(We've posted on this before, but here's Mark Twain's version:)
Year 2 might reform w spelling, so that which and one would take the same konsonant, wile Year 3 might well abolish y replasing it with i and Iear 4 might fiks the g/j anomali wonse and for all.
Jenerally, then, the improvement would kontinue iear bai iear with Iear 5 doing awai with useless double konsonants, and Iears 6-12 or so modifaiing vowlz and the rimeining voist and unvoist konsonants.
Bai Iear 15 or sou, it wud fainali bi posibl tu meik ius ov thi ridandant letez c, y and x — bai now jast a memori in the maindz ov ould doderez — tu riplais ch, sh, and th rispektivli.
Fainali, xen, aafte sam 20 iers ov orxogrefkl riform, wi wud hev a lojikl, kohirnt speling in ius xrewawt xe Ingliy-spiking werld.
OK, and now what, where's the corresponding fragment from the Green Eyes? Well, not so easy, we play with spelling only twice, when Maurice's behind is spelled "arse" since he's a Brit. Significantly, both times a beach bear gets involved. The first time because John tries to purloin a towel from said bear to help Maurice cover up his private parts following a close encounter of a certain kind that left Maurice trunk-less (in the sense that he cannot find his discarded swimsuit):And so, before time, a shadow falls over my feet, a hand touches my shoulder, and a voice growls: "What are you doing here?" The voice belongs to a mature man, soft in the middle and elsewhere, and it's during the next split second that I commit the next error of the day because I'm not only arrogant, I'm also slow-witted under duress. I should have risen above the suspicious context and ask the bear directly: 'Could you lend me a towel,' perhaps followed by some explanation, perhaps even the true explanation, he would possibly laugh a deep, bearish laugh, his belly shaking, and everything would be fine, and I could walk away with a lent towel to save a British arse. But I don't. "I'm admiring your towels," I say, "trying to find out about the brand, so I could order the same."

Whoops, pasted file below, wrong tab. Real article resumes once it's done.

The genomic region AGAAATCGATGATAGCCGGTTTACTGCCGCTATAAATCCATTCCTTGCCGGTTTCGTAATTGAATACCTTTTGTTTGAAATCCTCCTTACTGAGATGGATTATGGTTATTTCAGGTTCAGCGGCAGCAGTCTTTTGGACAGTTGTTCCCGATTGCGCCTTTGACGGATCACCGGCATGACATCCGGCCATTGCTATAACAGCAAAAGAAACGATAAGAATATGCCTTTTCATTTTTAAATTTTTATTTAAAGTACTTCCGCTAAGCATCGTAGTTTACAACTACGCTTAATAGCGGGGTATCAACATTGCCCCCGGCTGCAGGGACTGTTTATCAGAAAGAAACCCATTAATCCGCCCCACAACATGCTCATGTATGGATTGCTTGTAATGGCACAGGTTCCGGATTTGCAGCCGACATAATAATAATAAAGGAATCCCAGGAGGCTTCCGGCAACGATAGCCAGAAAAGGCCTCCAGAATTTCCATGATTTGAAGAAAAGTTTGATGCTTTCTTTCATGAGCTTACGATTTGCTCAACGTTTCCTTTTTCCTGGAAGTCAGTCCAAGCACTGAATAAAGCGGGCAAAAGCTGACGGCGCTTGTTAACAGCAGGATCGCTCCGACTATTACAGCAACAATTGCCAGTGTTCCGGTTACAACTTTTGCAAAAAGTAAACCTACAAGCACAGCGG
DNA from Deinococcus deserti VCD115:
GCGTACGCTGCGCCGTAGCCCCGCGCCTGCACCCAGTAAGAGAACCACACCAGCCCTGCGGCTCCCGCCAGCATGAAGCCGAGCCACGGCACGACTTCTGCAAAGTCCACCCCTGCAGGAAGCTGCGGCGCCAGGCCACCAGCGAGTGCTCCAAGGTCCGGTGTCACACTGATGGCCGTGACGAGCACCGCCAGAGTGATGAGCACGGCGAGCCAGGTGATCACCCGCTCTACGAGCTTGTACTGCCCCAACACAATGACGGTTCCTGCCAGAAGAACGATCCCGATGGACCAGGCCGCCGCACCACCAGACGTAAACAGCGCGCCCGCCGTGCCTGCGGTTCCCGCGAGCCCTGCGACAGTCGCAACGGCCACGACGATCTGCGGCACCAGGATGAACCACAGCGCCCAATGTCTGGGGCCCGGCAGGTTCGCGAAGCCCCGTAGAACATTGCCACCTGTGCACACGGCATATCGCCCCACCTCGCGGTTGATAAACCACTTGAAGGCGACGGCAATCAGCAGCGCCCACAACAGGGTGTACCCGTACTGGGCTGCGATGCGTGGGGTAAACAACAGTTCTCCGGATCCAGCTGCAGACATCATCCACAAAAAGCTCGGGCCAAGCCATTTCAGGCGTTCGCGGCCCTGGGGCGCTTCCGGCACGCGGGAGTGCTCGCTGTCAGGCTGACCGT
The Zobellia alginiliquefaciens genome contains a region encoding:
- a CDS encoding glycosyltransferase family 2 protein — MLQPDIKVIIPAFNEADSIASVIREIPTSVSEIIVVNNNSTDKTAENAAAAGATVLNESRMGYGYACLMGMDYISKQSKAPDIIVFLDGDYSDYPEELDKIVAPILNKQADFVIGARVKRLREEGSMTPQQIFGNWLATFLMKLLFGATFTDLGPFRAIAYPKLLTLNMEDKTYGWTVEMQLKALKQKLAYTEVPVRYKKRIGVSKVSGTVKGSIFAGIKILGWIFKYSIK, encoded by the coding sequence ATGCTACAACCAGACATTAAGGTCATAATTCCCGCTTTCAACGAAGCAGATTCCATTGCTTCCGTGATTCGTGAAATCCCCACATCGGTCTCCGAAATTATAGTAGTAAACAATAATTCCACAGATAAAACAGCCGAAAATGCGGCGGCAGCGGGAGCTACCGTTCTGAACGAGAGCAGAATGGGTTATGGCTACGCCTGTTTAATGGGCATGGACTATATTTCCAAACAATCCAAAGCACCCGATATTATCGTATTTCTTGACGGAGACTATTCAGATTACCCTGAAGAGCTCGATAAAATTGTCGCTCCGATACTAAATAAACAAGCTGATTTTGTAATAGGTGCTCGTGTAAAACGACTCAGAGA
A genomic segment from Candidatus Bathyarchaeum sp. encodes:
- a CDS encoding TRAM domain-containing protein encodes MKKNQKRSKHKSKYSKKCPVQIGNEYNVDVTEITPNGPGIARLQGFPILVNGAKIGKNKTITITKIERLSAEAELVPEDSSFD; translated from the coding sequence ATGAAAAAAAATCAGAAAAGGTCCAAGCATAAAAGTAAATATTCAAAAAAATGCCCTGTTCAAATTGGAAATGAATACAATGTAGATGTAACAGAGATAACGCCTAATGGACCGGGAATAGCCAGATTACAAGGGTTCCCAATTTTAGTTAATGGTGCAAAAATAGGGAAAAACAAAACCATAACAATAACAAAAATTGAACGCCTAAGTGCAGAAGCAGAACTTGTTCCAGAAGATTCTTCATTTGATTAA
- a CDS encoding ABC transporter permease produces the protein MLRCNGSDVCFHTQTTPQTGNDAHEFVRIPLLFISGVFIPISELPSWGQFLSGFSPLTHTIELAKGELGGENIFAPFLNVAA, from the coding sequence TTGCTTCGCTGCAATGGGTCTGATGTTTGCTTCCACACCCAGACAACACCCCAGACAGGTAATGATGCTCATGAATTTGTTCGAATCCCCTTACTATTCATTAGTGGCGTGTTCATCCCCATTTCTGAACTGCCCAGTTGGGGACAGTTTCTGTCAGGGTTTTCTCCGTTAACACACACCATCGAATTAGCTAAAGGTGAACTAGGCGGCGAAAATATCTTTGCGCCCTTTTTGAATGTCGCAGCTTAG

"I don't believe you," the towel-owner replies. "I think you are trying to steal something, possibly the booze." "No," I say, no, never." As opposed to me, this round man isn't slow-witted, and he's developing dubious schemes behind his round forehead as we speak. "You were trying to get hold of our champagne," he continues, "a Pommery vintage, ten years old, a bottle that George and I brought to the beach to celebrate the first week of our friendship, the bottle worth 100 bucks."
In retrospect, I could have said so many things, like 'What's your friendship worth,' or 'Pommery is not my thing, I prefer Mumms.' Or I could have retracted, and confessed, and plead for a towel for a hapless Brit, promising the world in return. Instead, I said: "Believe me."
That was the last thing this beach bear intended to do. "You're in trouble," he says with a clear sense of my apprehensiveness, "I'll get the Beach Guard, they'll take care of you." A brief, mutual pause, as I consider my future as a convicted felon, while the bear mulls over his dirty thoughts (hindsight).